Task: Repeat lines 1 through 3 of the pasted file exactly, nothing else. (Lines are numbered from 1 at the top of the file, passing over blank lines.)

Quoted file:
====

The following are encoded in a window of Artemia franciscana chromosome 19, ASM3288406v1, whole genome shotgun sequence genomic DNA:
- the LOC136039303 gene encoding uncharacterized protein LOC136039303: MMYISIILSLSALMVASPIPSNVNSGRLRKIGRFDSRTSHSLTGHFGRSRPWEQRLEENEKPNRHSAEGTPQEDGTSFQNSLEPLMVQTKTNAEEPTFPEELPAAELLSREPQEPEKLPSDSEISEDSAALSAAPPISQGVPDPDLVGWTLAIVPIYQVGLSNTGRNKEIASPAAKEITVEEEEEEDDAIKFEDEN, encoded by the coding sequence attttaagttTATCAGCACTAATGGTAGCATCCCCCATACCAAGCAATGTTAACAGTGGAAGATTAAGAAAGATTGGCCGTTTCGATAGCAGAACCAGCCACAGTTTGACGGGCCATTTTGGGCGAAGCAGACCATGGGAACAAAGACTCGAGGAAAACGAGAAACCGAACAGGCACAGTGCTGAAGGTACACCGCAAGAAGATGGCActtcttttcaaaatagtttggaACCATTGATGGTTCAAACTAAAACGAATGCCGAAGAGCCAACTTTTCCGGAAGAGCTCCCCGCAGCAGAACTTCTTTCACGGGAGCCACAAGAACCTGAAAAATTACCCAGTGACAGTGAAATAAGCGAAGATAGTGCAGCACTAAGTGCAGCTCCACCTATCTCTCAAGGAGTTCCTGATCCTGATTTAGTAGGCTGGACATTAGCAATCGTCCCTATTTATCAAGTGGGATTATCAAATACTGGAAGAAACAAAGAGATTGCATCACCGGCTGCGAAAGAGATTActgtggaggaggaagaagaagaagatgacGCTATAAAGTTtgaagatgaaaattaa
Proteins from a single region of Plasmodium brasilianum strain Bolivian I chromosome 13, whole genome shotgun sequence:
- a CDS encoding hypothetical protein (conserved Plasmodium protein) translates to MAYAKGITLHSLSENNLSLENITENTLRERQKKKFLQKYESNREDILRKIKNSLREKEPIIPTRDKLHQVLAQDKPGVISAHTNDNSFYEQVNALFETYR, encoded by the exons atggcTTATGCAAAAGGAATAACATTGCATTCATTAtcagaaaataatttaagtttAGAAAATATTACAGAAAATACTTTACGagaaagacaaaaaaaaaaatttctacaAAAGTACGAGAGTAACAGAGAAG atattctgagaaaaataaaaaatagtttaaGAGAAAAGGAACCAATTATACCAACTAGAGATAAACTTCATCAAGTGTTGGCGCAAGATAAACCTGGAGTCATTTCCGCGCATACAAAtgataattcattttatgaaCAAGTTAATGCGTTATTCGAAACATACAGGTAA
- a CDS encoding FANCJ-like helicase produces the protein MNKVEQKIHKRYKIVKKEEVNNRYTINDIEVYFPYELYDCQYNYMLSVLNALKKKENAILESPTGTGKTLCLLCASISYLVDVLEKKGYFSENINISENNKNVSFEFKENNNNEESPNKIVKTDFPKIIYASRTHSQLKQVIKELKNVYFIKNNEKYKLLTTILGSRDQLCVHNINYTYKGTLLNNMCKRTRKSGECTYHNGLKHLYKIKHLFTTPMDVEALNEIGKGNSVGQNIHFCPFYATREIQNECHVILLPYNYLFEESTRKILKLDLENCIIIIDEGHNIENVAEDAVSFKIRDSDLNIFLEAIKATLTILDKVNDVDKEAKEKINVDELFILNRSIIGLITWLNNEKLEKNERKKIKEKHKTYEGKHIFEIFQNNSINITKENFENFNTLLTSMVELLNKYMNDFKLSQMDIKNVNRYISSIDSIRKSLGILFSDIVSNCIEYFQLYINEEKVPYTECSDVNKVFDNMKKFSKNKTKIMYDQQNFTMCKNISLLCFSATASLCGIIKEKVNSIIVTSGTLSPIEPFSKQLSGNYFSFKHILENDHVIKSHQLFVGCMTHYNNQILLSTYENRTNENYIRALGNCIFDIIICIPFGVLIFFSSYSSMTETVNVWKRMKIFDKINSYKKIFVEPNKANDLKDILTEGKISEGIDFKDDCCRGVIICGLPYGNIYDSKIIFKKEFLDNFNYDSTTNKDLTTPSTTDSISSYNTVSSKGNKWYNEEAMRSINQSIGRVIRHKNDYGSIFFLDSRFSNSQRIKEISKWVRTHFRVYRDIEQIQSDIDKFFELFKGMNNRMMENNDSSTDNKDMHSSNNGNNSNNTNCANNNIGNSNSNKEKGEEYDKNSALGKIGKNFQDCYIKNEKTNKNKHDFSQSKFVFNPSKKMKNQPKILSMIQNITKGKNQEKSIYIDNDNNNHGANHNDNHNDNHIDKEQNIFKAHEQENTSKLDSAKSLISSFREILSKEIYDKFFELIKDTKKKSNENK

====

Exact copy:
The following are encoded in a window of Artemia franciscana chromosome 19, ASM3288406v1, whole genome shotgun sequence genomic DNA:
- the LOC136039303 gene encoding uncharacterized protein LOC136039303: MMYISIILSLSALMVASPIPSNVNSGRLRKIGRFDSRTSHSLTGHFGRSRPWEQRLEENEKPNRHSAEGTPQEDGTSFQNSLEPLMVQTKTNAEEPTFPEELPAAELLSREPQEPEKLPSDSEISEDSAALSAAPPISQGVPDPDLVGWTLAIVPIYQVGLSNTGRNKEIASPAAKEITVEEEEEEDDAIKFEDEN, encoded by the coding sequence attttaagttTATCAGCACTAATGGTAGCATCCCCCATACCAAGCAATGTTAACAGTGGAAGATTAAGAAAGATTGGCCGTTTCGATAGCAGAACCAGCCACAGTTTGACGGGCCATTTTGGGCGAAGCAGACCATGGGAACAAAGACTCGAGGAAAACGAGAAACCGAACAGGCACAGTGCTGAAGGTACACCGCAAGAAGATGGCActtcttttcaaaatagtttggaACCATTGATGGTTCAAACTAAAACGAATGCCGAAGAGCCAACTTTTCCGGAAGAGCTCCCCGCAGCAGAACTTCTTTCACGGGAGCCACAAGAACCTGAAAAATTACCCAGTGACAGTGAAATAAGCGAAGATAGTGCAGCACTAAGTGCAGCTCCACCTATCTCTCAAGGAGTTCCTGATCCTGATTTAGTAGGCTGGACATTAGCAATCGTCCCTATTTATCAAGTGGGATTATCAAATACTGGAAGAAACAAAGAGATTGCATCACCGGCTGCGAAAGAGATTActgtggaggaggaagaagaagaagatgacGCTATAAAGTTtgaagatgaaaattaa
Proteins from a single region of Plasmodium brasilianum strain Bolivian I chromosome 13, whole genome shotgun sequence: